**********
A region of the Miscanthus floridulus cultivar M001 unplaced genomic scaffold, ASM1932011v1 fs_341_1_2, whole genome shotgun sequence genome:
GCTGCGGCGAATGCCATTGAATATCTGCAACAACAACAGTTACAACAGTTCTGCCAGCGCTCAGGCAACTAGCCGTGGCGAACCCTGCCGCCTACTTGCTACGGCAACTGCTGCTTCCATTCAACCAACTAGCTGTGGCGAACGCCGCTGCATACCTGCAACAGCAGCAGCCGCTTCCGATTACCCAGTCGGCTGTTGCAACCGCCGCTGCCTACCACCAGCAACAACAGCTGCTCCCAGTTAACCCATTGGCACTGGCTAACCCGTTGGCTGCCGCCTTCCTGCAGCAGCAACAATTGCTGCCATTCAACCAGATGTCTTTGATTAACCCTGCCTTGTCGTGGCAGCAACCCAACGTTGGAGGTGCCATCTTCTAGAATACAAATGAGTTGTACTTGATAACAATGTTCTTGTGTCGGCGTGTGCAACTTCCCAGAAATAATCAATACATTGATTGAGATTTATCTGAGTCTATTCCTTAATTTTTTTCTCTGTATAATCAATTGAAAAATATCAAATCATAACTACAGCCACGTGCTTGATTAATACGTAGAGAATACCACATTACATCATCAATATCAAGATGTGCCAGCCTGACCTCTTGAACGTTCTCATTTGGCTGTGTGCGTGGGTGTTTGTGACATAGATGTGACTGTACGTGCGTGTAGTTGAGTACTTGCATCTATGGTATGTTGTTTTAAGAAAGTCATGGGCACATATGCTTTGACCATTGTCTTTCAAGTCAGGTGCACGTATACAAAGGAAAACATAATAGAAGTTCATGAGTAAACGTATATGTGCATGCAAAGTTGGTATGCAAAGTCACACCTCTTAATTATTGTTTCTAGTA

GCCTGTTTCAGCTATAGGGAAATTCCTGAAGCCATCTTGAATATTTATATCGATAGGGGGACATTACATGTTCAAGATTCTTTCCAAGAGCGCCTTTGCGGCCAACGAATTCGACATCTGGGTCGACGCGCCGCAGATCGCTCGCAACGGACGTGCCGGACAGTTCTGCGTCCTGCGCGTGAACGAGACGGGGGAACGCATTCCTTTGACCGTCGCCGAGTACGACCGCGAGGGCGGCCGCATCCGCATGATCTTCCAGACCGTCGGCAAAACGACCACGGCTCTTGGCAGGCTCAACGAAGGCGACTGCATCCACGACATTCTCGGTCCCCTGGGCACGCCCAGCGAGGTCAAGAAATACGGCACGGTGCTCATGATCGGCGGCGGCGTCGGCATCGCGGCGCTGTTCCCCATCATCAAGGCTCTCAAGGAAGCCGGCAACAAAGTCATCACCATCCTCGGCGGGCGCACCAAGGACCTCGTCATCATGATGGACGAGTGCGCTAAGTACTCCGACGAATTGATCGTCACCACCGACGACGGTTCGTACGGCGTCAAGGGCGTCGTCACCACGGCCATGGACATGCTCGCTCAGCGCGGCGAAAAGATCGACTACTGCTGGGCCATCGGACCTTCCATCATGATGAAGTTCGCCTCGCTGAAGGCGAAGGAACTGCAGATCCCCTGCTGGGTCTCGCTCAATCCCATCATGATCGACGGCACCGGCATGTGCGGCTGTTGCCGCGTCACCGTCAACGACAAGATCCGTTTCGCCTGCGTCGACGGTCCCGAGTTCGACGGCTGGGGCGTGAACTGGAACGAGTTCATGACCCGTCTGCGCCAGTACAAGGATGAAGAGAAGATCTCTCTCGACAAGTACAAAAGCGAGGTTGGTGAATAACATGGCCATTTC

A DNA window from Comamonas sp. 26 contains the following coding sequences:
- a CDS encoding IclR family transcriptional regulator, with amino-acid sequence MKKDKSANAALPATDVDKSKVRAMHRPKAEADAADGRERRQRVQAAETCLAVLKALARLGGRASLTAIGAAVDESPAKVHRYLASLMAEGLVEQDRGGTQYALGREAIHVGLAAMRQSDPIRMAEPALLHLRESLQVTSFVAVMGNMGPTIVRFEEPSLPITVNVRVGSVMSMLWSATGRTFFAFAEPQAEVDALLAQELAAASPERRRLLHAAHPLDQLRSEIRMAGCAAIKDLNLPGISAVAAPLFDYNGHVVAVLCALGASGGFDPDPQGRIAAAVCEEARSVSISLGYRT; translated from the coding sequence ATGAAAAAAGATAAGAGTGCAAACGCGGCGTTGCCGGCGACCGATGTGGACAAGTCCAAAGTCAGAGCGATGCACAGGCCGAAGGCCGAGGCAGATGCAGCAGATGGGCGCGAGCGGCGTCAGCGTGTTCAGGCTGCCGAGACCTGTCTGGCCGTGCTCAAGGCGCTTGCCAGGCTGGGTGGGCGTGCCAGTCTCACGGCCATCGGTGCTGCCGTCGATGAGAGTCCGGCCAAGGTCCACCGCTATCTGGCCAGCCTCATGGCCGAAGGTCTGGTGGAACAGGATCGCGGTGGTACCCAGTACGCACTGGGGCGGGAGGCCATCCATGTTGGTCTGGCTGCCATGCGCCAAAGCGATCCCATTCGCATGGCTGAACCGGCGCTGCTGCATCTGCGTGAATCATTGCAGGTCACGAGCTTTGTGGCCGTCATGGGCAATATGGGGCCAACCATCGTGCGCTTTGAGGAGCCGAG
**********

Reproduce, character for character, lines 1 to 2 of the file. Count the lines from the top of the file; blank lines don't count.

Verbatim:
A region of the Miscanthus floridulus cultivar M001 unplaced genomic scaffold, ASM1932011v1 fs_341_1_2, whole genome shotgun sequence genome:
GCTGCGGCGAATGCCATTGAATATCTGCAACAACAACAGTTACAACAGTTCTGCCAGCGCTCAGGCAACTAGCCGTGGCGAACCCTGCCGCCTACTTGCTACGGCAACTGCTGCTTCCATTCAACCAACTAGCTGTGGCGAACGCCGCTGCATACCTGCAACAGCAGCAGCCGCTTCCGATTACCCAGTCGGCTGTTGCAACCGCCGCTGCCTACCACCAGCAACAACAGCTGCTCCCAGTTAACCCATTGGCACTGGCTAACCCGTTGGCTGCCGCCTTCCTGCAGCAGCAACAATTGCTGCCATTCAACCAGATGTCTTTGATTAACCCTGCCTTGTCGTGGCAGCAACCCAACGTTGGAGGTGCCATCTTCTAGAATACAAATGAGTTGTACTTGATAACAATGTTCTTGTGTCGGCGTGTGCAACTTCCCAGAAATAATCAATACATTGATTGAGATTTATCTGAGTCTATTCCTTAATTTTTTTCTCTGTATAATCAATTGAAAAATATCAAATCATAACTACAGCCACGTGCTTGATTAATACGTAGAGAATACCACATTACATCATCAATATCAAGATGTGCCAGCCTGACCTCTTGAACGTTCTCATTTGGCTGTGTGCGTGGGTGTTTGTGACATAGATGTGACTGTACGTGCGTGTAGTTGAGTACTTGCATCTATGGTATGTTGTTTTAAGAAAGTCATGGGCACATATGCTTTGACCATTGTCTTTCAAGTCAGGTGCACGTATACAAAGGAAAACATAATAGAAGTTCATGAGTAAACGTATATGTGCATGCAAAGTTGGTATGCAAAGTCACACCTCTTAATTATTGTTTCTAGTA